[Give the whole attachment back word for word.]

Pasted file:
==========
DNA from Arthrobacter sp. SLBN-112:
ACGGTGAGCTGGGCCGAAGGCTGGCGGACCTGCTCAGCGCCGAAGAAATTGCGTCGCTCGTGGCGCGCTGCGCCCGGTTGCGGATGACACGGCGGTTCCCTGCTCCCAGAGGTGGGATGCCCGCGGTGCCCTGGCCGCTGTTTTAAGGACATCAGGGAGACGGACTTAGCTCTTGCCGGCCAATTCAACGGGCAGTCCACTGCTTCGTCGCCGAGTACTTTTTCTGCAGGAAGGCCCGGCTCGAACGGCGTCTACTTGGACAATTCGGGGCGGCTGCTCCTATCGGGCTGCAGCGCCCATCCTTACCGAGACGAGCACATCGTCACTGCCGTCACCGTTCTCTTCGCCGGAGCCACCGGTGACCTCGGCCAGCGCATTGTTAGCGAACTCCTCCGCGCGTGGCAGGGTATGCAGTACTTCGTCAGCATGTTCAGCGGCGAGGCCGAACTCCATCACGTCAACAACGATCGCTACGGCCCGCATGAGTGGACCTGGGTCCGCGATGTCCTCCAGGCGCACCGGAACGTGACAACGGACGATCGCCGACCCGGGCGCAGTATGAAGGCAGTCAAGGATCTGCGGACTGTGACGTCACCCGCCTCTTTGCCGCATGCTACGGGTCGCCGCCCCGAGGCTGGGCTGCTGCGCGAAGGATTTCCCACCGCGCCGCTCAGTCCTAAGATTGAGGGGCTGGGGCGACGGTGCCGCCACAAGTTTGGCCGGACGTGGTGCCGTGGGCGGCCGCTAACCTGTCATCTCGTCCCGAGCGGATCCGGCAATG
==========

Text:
DNA from Arthrobacter sp. SLBN-112:
ACGGTGAGCTGGGCCGAAGGCTGGCGGACCTGCTCAGCGCCGAAGAAATTGCGTCGCTCGTGGCGCGCTGCGCCCGGTTGCGGATGACACGGCGGTTCCCTGCTCCCAGAGGTGGGATGCCCGCGGTGCCCTGGCCGCTGTTTTAAGGACATCAGGGAGACGGACTTAGCTCTTGCCGGCCAATTCAACGGGCAGTCCACTGCTTCGTCGCCGAGTACTTTTTCTGCAGGAAGGCCCGGCTCGAACGGCGTCTACTTGGACAATTCGGGGCGGCTGCTCCTATCGGGCTGCAGCGCCCATCCTTACCGAGACGAGCACATCGTCACTGCCGTCACCGTTCTCTTCGCCGGAGCCACCGGTGACCTCGGCCAGCGCATTGTTAGCGAACTCCTCCGCGCGTGGCAGGGTATGCAGTACTTCGTCAGCATGTTCAGCGGCGAGGCCGAACTCCATCACGTCAACAACGATCGCTACGGCCCGCATGAGTGGACCTGGGTCCGCGATGTCCTCCAGGCGCACCGGAACGTGACAACGGACGATCGCCGACCCGGGCGCAGTATGAAGGCAGTCAAGGATCTGCGGACTGTGACGTCACCCGCCTCTTTGCCGCATGCTACGGGTCGCCGCCCCGAGGCTGGGCTGCTGCGCGAAGGATTTCCCACCGCGCCGCTCAGTCCTAAGATTGAGGGGCTGGGGCGACGGTGCCGCCACAAGTTTGGCCGGACGTGGTGCCGTGGGCGGCCGCTAACCTGTCATCTCGTCCCGAGCGGATCCGGCAATG